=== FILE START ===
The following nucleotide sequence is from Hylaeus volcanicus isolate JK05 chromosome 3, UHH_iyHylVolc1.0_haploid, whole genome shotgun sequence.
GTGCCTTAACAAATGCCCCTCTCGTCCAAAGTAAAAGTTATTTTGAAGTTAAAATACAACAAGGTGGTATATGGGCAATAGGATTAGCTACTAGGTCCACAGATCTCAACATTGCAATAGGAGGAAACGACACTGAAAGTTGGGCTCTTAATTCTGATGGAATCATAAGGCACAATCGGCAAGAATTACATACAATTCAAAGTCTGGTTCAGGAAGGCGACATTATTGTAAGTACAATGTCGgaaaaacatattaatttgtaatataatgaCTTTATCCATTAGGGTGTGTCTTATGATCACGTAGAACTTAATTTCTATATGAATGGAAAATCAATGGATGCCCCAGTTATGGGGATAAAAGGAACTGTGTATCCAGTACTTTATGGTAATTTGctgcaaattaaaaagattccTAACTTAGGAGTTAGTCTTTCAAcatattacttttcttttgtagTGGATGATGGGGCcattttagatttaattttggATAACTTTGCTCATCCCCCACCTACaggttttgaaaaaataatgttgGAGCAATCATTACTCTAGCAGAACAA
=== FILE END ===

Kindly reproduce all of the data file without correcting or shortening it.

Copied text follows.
The following nucleotide sequence is from Hylaeus volcanicus isolate JK05 chromosome 3, UHH_iyHylVolc1.0_haploid, whole genome shotgun sequence.
GTGCCTTAACAAATGCCCCTCTCGTCCAAAGTAAAAGTTATTTTGAAGTTAAAATACAACAAGGTGGTATATGGGCAATAGGATTAGCTACTAGGTCCACAGATCTCAACATTGCAATAGGAGGAAACGACACTGAAAGTTGGGCTCTTAATTCTGATGGAATCATAAGGCACAATCGGCAAGAATTACATACAATTCAAAGTCTGGTTCAGGAAGGCGACATTATTGTAAGTACAATGTCGgaaaaacatattaatttgtaatataatgaCTTTATCCATTAGGGTGTGTCTTATGATCACGTAGAACTTAATTTCTATATGAATGGAAAATCAATGGATGCCCCAGTTATGGGGATAAAAGGAACTGTGTATCCAGTACTTTATGGTAATTTGctgcaaattaaaaagattccTAACTTAGGAGTTAGTCTTTCAAcatattacttttcttttgtagTGGATGATGGGGCcattttagatttaattttggATAACTTTGCTCATCCCCCACCTACaggttttgaaaaaataatgttgGAGCAATCATTACTCTAGCAGAACAA